On the Wednesday, we took the ferry over to Orkney, planning to come back as usual (we used the ferry as a boat to watch from, rather than to get off at Orkney, which is the usual purpose!). However, when we got there my friend and I decided to get off the boat – we would watch from Orkney and that way more eyes would be on the sea from different places and directions. We moved along the cliff top, and found a great place to watch from, looking out across a vast stretch of water that the orca are known to travel through. It was a beautiful spot, and I enjoyed watching the fulmars as the flew past us, right by our heads. As we were watching and scanning the sea, messages started to come through on my friend’s phone (I turn my phone off when I am wildlife watching, so mine was quiet). Messages during Orca Week mean one thing: a sighting, and this was the most important type of sighting in this context – ORCA. There was a group of them swimming close to the cliff at Duncansby Head – exactly where we had been for three days, and where we could now not get to, until the ferry picked us up in the early evening. We had missed it, and I will be the first to admit that I was VERY disappointed.
Still, as the saying goes: if at first you don’t succeed, try, try again. With the help of our friends, old and new, we quickly picked up our spirits and continued to try and spot orca. This was made difficult during the week, by a dense sea fog known as a “haar”. When this rolled in, we usually headed west where it was clearer, or did a spot of birdwatching instead.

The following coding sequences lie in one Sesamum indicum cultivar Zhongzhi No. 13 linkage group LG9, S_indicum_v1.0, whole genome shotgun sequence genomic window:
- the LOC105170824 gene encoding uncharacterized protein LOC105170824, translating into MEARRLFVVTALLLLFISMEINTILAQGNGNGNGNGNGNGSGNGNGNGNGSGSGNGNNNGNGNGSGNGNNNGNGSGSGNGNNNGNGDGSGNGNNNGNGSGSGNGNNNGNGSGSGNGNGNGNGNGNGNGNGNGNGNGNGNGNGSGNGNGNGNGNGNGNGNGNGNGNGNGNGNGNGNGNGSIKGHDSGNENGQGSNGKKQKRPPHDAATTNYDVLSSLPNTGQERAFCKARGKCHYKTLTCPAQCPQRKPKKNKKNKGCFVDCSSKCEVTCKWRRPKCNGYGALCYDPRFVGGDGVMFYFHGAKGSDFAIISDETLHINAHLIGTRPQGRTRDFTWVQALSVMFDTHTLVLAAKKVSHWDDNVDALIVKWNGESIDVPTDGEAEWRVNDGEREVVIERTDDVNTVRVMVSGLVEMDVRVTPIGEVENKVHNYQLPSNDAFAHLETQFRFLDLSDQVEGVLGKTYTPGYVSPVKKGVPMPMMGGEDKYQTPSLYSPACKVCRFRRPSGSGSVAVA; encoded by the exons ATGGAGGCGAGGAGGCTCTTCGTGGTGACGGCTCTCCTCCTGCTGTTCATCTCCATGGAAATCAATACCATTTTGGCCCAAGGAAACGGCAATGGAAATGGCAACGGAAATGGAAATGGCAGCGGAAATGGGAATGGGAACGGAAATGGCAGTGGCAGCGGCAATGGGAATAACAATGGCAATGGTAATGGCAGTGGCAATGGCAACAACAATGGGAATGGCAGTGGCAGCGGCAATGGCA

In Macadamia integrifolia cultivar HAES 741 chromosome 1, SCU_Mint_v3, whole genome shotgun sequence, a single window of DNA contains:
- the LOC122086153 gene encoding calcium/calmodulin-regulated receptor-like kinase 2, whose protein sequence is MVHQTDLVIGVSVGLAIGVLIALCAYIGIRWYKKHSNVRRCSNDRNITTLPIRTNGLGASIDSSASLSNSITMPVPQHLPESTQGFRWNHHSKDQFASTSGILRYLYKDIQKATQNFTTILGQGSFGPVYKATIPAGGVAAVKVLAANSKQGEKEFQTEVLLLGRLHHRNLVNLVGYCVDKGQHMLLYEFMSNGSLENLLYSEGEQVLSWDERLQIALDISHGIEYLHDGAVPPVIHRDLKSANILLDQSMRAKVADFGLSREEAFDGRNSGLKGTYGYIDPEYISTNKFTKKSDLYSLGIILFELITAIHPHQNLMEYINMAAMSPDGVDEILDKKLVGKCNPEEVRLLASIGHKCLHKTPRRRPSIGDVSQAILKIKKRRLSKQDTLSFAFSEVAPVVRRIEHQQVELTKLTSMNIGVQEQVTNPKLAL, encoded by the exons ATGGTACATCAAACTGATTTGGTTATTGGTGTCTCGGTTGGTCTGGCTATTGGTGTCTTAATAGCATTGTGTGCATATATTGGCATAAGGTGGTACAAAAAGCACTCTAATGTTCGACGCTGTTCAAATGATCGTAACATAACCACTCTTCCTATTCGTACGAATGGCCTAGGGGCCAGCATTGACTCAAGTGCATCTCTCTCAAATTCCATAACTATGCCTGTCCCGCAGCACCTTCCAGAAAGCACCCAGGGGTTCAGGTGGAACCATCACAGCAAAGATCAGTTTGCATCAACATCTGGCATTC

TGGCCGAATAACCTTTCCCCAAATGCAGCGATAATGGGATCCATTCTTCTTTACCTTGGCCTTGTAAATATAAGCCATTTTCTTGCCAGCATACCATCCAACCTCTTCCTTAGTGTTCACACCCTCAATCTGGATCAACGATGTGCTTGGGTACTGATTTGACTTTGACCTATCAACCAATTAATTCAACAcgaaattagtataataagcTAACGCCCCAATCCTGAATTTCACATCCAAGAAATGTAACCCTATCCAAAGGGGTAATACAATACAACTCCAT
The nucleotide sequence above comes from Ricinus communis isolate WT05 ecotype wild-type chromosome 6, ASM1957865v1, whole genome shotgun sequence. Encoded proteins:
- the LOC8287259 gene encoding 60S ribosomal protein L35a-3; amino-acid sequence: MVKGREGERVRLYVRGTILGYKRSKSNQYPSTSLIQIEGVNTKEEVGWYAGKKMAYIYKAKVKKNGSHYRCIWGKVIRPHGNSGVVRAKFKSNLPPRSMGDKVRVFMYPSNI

On the very last day of our stay (Friday) we decided to catch the ferry one last time. But, as we headed to the harbour, we could see it had already left! “What time is it? Why has it gone?!” we asked eachother, each of us confused by the change in schedule. I went in to ask at the ticket office – it was the 1st of June, the start of the summer timetable. As I said thank you and prepared to go, the helpful lady said “but you can catch the 6pm ferry if you like?” I lifted my head and immediately asked for three tickets and happily returned with the news.